Some Biogeographers, Evolutionists and Ecologists:
Chrono-Biographical Sketches

Candolle, Augustin-Pyramus de (Switzerland-France 1778-1841)
botany, phytogeography

As a teenager Candolle moved to Paris to pursue studies in medicine and natural history. His talent was immediately apparent, and he soon fell in with the greatest names of the day, Lamarck and Cuvier. They helped inspire him onto the road of botanical research, and in this field he quickly achieved the first rank among all the workers of his time. Candolle eventually worked in almost all areas of botany, but he was an especially influential systematist (he even coined the term "taxonomy" himself) who recognized the importance of linking form (anatomy and morphology) to function. He also contributed many works on agronomy, biometry, phytochemistry, pharmacology, and physiology, along the way working on both living and fossil forms. His most famous work, the Prodromus, serially monographed in laborious detail a large number of plant families and was continued by his son Alphonse. Last but not least, Candolle was one of the first important plant geographers. He is especially known for his efforts to associate plant distribution characteristics with soil conditions; he additionally was one of the first to attempt to quantify diversity, to fruitfully distinguish the concepts of habitat and station from one another, and to consider questions of scale in phytogeographic inquiry. Candolle was an advocate of "natural" means of classification, but believed that species were immutable. He was also an important botanical gardens administrator and an influential teacher, and managed to find the time to serve in a variety of public service positions connected with city government and several civic and professional organizations.

Life Chronology

--born in the Republic of Geneva (now Switzerland), on 4 February 1778.
--1794-1796: attends the Collège de Calvin, Geneva, and makes botanical collections in the surrounding area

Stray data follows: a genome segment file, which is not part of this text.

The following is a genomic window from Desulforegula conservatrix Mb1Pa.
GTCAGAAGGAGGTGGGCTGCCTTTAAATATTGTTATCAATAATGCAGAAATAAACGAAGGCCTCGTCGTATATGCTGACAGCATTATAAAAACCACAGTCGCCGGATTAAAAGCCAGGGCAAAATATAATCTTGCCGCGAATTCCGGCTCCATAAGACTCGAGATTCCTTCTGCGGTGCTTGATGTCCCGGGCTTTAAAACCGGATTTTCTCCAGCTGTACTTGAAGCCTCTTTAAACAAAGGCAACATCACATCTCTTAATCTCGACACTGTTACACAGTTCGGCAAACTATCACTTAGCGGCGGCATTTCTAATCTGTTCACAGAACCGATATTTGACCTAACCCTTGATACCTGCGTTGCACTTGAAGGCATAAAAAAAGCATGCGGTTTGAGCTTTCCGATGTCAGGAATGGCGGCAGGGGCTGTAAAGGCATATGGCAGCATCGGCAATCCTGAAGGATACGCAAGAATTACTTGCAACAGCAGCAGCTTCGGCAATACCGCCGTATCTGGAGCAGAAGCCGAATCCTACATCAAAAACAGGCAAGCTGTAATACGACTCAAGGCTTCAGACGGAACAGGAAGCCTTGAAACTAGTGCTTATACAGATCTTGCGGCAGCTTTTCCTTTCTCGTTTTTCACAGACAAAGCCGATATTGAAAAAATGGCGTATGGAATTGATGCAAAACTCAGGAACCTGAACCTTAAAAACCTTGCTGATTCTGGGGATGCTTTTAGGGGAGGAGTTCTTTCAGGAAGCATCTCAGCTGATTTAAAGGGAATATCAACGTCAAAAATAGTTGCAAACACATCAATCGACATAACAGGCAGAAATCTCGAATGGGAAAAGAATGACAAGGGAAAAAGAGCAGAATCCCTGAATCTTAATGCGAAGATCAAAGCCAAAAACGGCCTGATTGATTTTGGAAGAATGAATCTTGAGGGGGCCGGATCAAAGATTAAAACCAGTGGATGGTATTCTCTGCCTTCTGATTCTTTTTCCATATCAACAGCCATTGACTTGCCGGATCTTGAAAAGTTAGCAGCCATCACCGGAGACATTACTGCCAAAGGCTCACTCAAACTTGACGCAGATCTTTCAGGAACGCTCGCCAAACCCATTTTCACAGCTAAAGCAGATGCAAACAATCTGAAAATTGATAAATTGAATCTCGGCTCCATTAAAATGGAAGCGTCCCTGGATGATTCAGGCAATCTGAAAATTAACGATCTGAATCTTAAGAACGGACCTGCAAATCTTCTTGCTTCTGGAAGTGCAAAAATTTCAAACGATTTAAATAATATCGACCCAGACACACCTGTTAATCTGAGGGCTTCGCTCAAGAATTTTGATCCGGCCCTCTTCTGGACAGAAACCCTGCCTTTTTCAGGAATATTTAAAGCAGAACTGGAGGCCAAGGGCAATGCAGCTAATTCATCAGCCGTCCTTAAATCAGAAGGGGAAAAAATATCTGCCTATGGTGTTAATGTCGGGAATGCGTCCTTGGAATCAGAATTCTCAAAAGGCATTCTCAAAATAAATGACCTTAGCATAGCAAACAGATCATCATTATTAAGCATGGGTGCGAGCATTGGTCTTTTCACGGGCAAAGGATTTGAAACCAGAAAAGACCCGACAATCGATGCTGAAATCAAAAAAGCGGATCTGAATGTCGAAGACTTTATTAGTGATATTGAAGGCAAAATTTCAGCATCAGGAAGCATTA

--1796: moves to Paris to study medicine and natural history
--1798: publishes his first botanical paper, on Reticularia rosea
--1799-1803: publishes his Plantarum historia succulentarum, in 28 sections
--1800: made an honorary professor by the Academy of Geneva
--1804: awarded the M.D. by the medical faculty, University of Paris
--1806-1812: involved in a government survey of French botanical and agricultural resources
--1808-1810: professor of botany at the École de Médécine at the University of Montpellier
--1810-1816: chair of botany in the faculty of sciences, University of Montpellier
--1813: publishes his Théorie Élémentaire de la Botanique, in which the word "taxonomy" is coined
--1816: moves back to Geneva
--1817: publishes his "Mémoire sur la Géographie des Plantes de France, Considerée dans Ses Rapports avec la Hauteur Absolue" in the Mémoires de Physique et de Chimie de la Société d'Arcueil
--1817-1821: publishes his Regni vegetabilis systema naturale, in two volumes
--1817-1834: director of the botanical garden, Geneva
--1817-1835: professor of natural history at the Academy of Geneva
--1820: publishes his (Essai Élémentaire de) Géographie Botanique
--1822: made a foreign member of the Royal Society of London
--1824-1839: issues the first seven volumes of his Prodromus systematis naturalis regni vegetabilis
--1828: elected a foreign associate of the French Academy of Sciences
--1831-1832: serves as rector at the Academy
--1835: retires from the Academy of Geneva
--dies at Geneva, on 9 September 1841.

For Additional Information, See:

--Dictionary of Scientific Biography, Vol. 3 (1971).
--Scientific Monthly, Vol. 19 (1924): 53-62.
--Taxonomic Literature, Supplement III (1995).
--History of Botany (1530-1860) (1890): 126-139.
--Philosophical Magazine and Journal of Science, Vol. 20 (1842): 253-256.
--American Journal of Science, Vol. 42 (1842): 217-226.

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Copyright 2005 by Charles H. Smith. All rights reserved.

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